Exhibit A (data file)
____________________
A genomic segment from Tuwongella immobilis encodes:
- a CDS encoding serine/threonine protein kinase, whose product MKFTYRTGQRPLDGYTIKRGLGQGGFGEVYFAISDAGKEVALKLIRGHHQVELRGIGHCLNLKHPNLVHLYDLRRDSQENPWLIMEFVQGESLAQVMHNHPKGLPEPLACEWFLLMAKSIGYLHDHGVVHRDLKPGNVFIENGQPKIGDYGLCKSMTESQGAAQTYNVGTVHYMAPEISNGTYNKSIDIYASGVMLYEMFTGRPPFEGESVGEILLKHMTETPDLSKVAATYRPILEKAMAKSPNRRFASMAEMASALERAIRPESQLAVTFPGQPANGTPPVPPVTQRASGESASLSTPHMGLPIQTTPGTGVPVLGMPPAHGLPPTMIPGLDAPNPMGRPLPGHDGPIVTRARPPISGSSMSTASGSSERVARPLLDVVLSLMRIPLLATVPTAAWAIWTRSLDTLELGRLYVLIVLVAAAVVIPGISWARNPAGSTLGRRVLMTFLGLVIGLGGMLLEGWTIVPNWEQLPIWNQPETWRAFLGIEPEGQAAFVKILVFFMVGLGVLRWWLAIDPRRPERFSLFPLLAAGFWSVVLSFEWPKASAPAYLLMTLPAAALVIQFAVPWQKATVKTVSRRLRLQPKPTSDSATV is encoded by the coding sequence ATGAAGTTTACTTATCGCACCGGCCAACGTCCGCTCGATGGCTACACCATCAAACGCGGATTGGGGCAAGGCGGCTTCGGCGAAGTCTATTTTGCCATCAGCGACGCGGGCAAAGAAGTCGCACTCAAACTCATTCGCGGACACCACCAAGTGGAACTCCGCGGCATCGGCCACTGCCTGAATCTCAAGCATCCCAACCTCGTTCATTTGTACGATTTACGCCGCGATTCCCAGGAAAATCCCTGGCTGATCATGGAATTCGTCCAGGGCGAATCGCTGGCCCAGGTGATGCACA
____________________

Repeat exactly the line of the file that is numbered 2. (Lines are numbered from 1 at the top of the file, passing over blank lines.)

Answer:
- a CDS encoding serine/threonine protein kinase, whose product MKFTYRTGQRPLDGYTIKRGLGQGGFGEVYFAISDAGKEVALKLIRGHHQVELRGIGHCLNLKHPNLVHLYDLRRDSQENPWLIMEFVQGESLAQVMHNHPKGLPEPLACEWFLLMAKSIGYLHDHGVVHRDLKPGNVFIENGQPKIGDYGLCKSMTESQGAAQTYNVGTVHYMAPEISNGTYNKSIDIYASGVMLYEMFTGRPPFEGESVGEILLKHMTETPDLSKVAATYRPILEKAMAKSPNRRFASMAEMASALERAIRPESQLAVTFPGQPANGTPPVPPVTQRASGESASLSTPHMGLPIQTTPGTGVPVLGMPPAHGLPPTMIPGLDAPNPMGRPLPGHDGPIVTRARPPISGSSMSTASGSSERVARPLLDVVLSLMRIPLLATVPTAAWAIWTRSLDTLELGRLYVLIVLVAAAVVIPGISWARNPAGSTLGRRVLMTFLGLVIGLGGMLLEGWTIVPNWEQLPIWNQPETWRAFLGIEPEGQAAFVKILVFFMVGLGVLRWWLAIDPRRPERFSLFPLLAAGFWSVVLSFEWPKASAPAYLLMTLPAAALVIQFAVPWQKATVKTVSRRLRLQPKPTSDSATV is encoded by the coding sequence ATGAAGTTTACTTATCGCACCGGCCAACGTCCGCTCGATGGCTACACCATCAAACGCGGATTGGGGCAAGGCGGCTTCGGCGAAGTCTATTTTGCCATCAGCGACGCGGGCAAAGAAGTCGCACTCAAACTCATTCGCGGACACCACCAAGTGGAACTCCGCGGCATCGGCCACTGCCTGAATCTCAAGCATCCCAACCTCGTTCATTTGTACGATTTACGCCGCGATTCCCAGGAAAATCCCTGGCTGATCATGGAATTCGTCCAGGGCGAATCGCTGGCCCAGGTGATGCACA